Neophobia or the “fear of new foods” is a common developmental response that most children demonstrate at some point; however, there is also considerable variability between children in the expression of neophobic behaviors. The extent of sensory sensitivity that different children express is one factor that may predict the degree of food neophobia. In this chapter we review the role of sensory sensitivity in pediatric eating behavior and present evidence that has linked olfactory, visual, taste, and texture sensitivity to food refusal, food fussiness, and neophobia in children. We then evaluate the effectiveness of interventions that have been developed to tackle food fussiness and neophobia through using nontaste activities that allow multisensory exploration. We discuss the concept of a new decision-making model for neophobia and ideas for further research and interventions to reduce sensory related food refusal in children.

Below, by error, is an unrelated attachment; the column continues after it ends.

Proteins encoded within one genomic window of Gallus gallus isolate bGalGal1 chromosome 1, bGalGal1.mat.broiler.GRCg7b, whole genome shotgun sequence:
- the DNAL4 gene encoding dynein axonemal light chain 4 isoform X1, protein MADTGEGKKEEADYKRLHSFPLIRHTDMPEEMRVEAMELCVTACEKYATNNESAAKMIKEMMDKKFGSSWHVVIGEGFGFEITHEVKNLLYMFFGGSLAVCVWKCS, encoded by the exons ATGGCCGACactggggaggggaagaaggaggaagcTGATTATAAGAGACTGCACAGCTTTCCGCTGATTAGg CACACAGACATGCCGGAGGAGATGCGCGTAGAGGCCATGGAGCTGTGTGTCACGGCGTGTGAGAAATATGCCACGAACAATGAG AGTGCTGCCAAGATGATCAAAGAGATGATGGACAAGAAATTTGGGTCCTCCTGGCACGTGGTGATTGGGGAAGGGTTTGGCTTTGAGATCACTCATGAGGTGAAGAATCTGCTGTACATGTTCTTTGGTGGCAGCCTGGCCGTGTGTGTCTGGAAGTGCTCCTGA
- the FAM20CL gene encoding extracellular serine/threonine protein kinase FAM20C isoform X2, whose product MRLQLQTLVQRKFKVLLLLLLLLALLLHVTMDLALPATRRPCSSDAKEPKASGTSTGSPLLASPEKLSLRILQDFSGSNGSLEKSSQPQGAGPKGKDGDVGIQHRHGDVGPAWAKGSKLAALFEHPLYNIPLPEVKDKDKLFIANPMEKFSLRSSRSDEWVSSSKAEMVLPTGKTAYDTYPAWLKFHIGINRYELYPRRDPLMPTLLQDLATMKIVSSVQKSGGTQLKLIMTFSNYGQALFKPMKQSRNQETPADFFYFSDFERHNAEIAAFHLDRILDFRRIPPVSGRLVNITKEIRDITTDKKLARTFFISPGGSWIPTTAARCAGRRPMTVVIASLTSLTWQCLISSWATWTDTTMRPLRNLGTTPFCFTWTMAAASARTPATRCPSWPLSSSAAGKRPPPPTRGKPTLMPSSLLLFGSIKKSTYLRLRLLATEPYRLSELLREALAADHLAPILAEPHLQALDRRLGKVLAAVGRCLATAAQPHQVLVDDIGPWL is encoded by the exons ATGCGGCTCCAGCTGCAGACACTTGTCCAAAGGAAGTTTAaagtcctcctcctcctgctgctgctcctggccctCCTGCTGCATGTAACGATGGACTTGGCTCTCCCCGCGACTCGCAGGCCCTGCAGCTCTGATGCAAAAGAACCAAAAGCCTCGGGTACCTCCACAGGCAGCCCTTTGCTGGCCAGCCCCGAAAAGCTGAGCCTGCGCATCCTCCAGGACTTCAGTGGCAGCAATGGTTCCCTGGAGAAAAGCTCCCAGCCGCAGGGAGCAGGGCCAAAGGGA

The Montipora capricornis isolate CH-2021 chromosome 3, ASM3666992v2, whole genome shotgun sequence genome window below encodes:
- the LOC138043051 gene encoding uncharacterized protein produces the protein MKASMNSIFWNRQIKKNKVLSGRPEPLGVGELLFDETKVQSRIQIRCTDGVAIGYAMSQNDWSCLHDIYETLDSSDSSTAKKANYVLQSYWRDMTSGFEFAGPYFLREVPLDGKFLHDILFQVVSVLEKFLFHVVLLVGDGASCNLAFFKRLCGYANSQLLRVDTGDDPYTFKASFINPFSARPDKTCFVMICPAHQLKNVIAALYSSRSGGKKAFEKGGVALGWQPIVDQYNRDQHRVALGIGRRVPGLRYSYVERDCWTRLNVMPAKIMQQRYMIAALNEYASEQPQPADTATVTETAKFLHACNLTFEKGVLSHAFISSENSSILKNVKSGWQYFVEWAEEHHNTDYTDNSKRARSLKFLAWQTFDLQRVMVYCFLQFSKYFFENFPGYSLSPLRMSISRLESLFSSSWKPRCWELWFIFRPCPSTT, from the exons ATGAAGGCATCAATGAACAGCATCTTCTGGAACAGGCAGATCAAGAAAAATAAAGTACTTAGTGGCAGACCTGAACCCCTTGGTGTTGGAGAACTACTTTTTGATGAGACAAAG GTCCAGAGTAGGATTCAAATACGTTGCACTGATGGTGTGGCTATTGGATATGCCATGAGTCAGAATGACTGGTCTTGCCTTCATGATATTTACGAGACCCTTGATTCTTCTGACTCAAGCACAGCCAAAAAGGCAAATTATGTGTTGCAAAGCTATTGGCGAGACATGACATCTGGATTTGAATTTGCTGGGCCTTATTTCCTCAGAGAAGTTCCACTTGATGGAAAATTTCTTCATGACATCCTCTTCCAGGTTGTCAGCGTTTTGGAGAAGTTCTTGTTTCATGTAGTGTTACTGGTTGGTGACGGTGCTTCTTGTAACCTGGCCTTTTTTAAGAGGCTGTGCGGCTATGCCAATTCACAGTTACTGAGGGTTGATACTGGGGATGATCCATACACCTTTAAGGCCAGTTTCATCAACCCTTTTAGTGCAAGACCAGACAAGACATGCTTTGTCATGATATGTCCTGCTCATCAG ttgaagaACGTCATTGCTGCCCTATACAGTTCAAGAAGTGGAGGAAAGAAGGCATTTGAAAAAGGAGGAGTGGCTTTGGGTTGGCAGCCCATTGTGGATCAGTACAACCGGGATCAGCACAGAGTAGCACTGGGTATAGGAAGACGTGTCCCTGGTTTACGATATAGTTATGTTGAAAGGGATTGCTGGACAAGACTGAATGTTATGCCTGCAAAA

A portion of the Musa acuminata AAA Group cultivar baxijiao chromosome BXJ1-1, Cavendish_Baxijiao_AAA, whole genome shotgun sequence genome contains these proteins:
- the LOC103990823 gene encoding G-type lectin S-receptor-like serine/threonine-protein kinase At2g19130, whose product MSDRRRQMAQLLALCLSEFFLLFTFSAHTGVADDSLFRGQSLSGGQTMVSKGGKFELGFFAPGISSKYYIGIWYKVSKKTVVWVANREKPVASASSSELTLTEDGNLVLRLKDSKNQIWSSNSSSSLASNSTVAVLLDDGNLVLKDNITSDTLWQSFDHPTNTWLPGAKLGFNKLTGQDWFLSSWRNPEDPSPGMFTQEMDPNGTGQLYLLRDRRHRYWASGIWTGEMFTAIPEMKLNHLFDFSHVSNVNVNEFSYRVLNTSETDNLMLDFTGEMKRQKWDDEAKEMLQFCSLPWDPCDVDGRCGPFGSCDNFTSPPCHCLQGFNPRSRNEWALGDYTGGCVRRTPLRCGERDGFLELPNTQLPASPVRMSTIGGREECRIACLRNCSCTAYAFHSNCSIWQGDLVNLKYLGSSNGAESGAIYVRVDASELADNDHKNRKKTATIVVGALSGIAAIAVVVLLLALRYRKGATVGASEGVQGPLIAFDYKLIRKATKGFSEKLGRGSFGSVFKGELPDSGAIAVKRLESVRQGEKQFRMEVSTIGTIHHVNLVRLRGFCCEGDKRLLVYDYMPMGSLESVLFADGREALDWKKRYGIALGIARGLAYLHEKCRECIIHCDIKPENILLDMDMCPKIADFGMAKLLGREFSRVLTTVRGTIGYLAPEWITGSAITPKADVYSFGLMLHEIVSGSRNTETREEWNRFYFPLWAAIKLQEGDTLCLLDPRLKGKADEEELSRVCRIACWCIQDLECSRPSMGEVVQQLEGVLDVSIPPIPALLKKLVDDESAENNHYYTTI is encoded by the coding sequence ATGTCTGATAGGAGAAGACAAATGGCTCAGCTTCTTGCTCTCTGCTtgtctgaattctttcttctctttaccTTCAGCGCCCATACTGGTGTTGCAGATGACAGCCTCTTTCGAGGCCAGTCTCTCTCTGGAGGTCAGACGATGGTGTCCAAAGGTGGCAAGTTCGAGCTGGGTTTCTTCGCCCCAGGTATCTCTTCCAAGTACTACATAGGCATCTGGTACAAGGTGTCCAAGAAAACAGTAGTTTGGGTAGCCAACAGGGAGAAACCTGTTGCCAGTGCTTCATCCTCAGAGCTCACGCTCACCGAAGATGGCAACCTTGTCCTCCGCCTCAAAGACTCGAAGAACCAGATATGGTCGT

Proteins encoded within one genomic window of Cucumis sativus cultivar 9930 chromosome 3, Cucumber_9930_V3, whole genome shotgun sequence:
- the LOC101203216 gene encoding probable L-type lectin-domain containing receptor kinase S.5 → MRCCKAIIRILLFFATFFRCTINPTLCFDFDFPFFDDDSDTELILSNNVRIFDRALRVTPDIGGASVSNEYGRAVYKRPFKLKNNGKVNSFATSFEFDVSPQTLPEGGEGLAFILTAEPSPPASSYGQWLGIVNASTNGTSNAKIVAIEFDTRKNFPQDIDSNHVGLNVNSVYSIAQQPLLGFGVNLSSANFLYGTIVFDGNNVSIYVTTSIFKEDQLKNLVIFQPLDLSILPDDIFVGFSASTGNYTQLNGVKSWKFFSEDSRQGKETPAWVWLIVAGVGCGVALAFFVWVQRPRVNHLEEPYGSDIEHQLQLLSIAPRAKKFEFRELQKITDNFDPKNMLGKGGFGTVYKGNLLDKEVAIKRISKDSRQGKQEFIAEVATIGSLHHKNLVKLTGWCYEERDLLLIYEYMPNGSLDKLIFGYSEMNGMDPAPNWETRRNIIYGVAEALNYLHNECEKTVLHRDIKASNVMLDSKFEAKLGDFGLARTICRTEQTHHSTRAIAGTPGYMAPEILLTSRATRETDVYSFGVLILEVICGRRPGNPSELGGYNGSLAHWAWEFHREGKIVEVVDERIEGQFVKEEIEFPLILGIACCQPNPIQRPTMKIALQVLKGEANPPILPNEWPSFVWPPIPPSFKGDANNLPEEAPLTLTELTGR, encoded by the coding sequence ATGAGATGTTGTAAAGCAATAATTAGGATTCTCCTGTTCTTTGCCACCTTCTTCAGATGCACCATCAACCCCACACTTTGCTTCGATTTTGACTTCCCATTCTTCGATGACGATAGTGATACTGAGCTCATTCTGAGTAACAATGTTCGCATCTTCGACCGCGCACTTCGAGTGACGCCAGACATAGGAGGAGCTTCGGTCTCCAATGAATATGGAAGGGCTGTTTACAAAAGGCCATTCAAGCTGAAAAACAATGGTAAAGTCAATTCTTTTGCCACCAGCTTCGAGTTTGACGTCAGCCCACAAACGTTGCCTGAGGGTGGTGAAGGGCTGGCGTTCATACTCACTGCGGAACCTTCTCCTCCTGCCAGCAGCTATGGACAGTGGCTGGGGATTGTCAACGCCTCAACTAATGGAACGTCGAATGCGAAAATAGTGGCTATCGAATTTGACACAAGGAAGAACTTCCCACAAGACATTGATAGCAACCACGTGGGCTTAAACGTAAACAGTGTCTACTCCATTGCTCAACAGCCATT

|Title of host publication||Food Neophobia|
|Subtitle of host publication||Behavioral and Biological Influences|
|Number of pages||18|
|Publication status||Published - 2018|
- Food fussiness
- Messy play
- Sensory sensitivity